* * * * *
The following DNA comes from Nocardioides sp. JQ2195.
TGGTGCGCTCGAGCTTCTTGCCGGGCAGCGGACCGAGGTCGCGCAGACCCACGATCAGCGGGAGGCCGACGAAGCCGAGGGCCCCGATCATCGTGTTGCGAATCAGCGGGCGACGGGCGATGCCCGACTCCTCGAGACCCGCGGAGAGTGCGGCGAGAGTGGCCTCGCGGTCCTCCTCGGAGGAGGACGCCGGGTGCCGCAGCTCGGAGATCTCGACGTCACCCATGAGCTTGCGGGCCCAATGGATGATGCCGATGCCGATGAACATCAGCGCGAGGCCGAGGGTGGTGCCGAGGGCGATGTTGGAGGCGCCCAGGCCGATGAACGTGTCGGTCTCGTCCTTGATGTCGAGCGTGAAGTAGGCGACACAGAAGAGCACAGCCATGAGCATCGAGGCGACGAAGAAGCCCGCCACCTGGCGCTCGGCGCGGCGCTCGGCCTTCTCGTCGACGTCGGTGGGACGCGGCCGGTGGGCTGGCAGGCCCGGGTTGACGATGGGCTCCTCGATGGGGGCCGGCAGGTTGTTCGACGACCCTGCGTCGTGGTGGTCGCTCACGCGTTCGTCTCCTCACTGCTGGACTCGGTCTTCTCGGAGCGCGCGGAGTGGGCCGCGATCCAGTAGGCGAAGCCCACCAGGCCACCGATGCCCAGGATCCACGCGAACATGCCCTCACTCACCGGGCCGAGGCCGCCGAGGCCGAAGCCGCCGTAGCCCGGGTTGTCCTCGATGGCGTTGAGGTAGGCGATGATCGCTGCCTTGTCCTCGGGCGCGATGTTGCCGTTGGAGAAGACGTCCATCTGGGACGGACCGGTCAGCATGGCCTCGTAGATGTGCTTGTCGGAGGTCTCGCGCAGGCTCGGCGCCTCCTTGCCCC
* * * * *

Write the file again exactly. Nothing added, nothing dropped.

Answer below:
The following DNA comes from Nocardioides sp. JQ2195.
TGGTGCGCTCGAGCTTCTTGCCGGGCAGCGGACCGAGGTCGCGCAGACCCACGATCAGCGGGAGGCCGACGAAGCCGAGGGCCCCGATCATCGTGTTGCGAATCAGCGGGCGACGGGCGATGCCCGACTCCTCGAGACCCGCGGAGAGTGCGGCGAGAGTGGCCTCGCGGTCCTCCTCGGAGGAGGACGCCGGGTGCCGCAGCTCGGAGATCTCGACGTCACCCATGAGCTTGCGGGCCCAATGGATGATGCCGATGCCGATGAACATCAGCGCGAGGCCGAGGGTGGTGCCGAGGGCGATGTTGGAGGCGCCCAGGCCGATGAACGTGTCGGTCTCGTCCTTGATGTCGAGCGTGAAGTAGGCGACACAGAAGAGCACAGCCATGAGCATCGAGGCGACGAAGAAGCCCGCCACCTGGCGCTCGGCGCGGCGCTCGGCCTTCTCGTCGACGTCGGTGGGACGCGGCCGGTGGGCTGGCAGGCCCGGGTTGACGATGGGCTCCTCGATGGGGGCCGGCAGGTTGTTCGACGACCCTGCGTCGTGGTGGTCGCTCACGCGTTCGTCTCCTCACTGCTGGACTCGGTCTTCTCGGAGCGCGCGGAGTGGGCCGCGATCCAGTAGGCGAAGCCCACCAGGCCACCGATGCCCAGGATCCACGCGAACATGCCCTCACTCACCGGGCCGAGGCCGCCGAGGCCGAAGCCGCCGTAGCCCGGGTTGTCCTCGATGGCGTTGAGGTAGGCGATGATCGCTGCCTTGTCCTCGGGCGCGATGTTGCCGTTGGAGAAGACGTCCATCTGGGACGGACCGGTCAGCATGGCCTCGTAGATGTGCTTGTCGGAGGTCTCGCGCAGGCTCGGCGCCTCCTTGCCCC